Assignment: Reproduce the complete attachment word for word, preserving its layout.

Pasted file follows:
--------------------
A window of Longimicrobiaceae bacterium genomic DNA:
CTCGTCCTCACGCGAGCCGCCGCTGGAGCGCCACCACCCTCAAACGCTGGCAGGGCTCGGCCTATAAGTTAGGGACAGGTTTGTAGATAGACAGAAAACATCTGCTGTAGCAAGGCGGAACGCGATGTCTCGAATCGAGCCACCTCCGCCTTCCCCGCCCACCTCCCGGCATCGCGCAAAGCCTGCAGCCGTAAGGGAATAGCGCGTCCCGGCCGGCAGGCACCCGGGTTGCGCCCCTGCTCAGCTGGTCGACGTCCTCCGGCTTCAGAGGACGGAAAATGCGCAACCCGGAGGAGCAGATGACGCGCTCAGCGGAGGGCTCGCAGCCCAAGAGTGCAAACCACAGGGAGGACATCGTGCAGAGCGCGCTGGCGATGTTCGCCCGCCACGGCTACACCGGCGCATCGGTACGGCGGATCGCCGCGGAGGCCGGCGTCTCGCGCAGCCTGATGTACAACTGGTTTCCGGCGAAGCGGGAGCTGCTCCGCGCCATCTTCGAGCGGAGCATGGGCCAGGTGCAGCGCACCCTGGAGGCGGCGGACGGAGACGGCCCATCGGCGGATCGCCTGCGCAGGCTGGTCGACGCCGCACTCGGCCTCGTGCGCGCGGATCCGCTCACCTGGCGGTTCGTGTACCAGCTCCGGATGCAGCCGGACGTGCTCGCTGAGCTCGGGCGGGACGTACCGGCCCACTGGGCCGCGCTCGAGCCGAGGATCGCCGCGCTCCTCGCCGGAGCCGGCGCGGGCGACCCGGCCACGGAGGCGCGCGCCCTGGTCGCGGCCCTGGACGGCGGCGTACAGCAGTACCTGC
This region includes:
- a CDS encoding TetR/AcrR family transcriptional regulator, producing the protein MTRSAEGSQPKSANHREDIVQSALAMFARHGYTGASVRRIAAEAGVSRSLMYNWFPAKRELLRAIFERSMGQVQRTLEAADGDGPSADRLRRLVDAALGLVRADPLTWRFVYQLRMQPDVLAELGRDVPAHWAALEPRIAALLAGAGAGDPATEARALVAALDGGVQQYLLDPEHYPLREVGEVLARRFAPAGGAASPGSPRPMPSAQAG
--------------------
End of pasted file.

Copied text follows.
A window of Longimicrobiaceae bacterium genomic DNA:
CTCGTCCTCACGCGAGCCGCCGCTGGAGCGCCACCACCCTCAAACGCTGGCAGGGCTCGGCCTATAAGTTAGGGACAGGTTTGTAGATAGACAGAAAACATCTGCTGTAGCAAGGCGGAACGCGATGTCTCGAATCGAGCCACCTCCGCCTTCCCCGCCCACCTCCCGGCATCGCGCAAAGCCTGCAGCCGTAAGGGAATAGCGCGTCCCGGCCGGCAGGCACCCGGGTTGCGCCCCTGCTCAGCTGGTCGACGTCCTCCGGCTTCAGAGGACGGAAAATGCGCAACCCGGAGGAGCAGATGACGCGCTCAGCGGAGGGCTCGCAGCCCAAGAGTGCAAACCACAGGGAGGACATCGTGCAGAGCGCGCTGGCGATGTTCGCCCGCCACGGCTACACCGGCGCATCGGTACGGCGGATCGCCGCGGAGGCCGGCGTCTCGCGCAGCCTGATGTACAACTGGTTTCCGGCGAAGCGGGAGCTGCTCCGCGCCATCTTCGAGCGGAGCATGGGCCAGGTGCAGCGCACCCTGGAGGCGGCGGACGGAGACGGCCCATCGGCGGATCGCCTGCGCAGGCTGGTCGACGCCGCACTCGGCCTCGTGCGCGCGGATCCGCTCACCTGGCGGTTCGTGTACCAGCTCCGGATGCAGCCGGACGTGCTCGCTGAGCTCGGGCGGGACGTACCGGCCCACTGGGCCGCGCTCGAGCCGAGGATCGCCGCGCTCCTCGCCGGAGCCGGCGCGGGCGACCCGGCCACGGAGGCGCGCGCCCTGGTCGCGGCCCTGGACGGCGGCGTACAGCAGTACCTGC
This region includes:
- a CDS encoding TetR/AcrR family transcriptional regulator, producing the protein MTRSAEGSQPKSANHREDIVQSALAMFARHGYTGASVRRIAAEAGVSRSLMYNWFPAKRELLRAIFERSMGQVQRTLEAADGDGPSADRLRRLVDAALGLVRADPLTWRFVYQLRMQPDVLAELGRDVPAHWAALEPRIAALLAGAGAGDPATEARALVAALDGGVQQYLLDPEHYPLREVGEVLARRFAPAGGAASPGSPRPMPSAQAG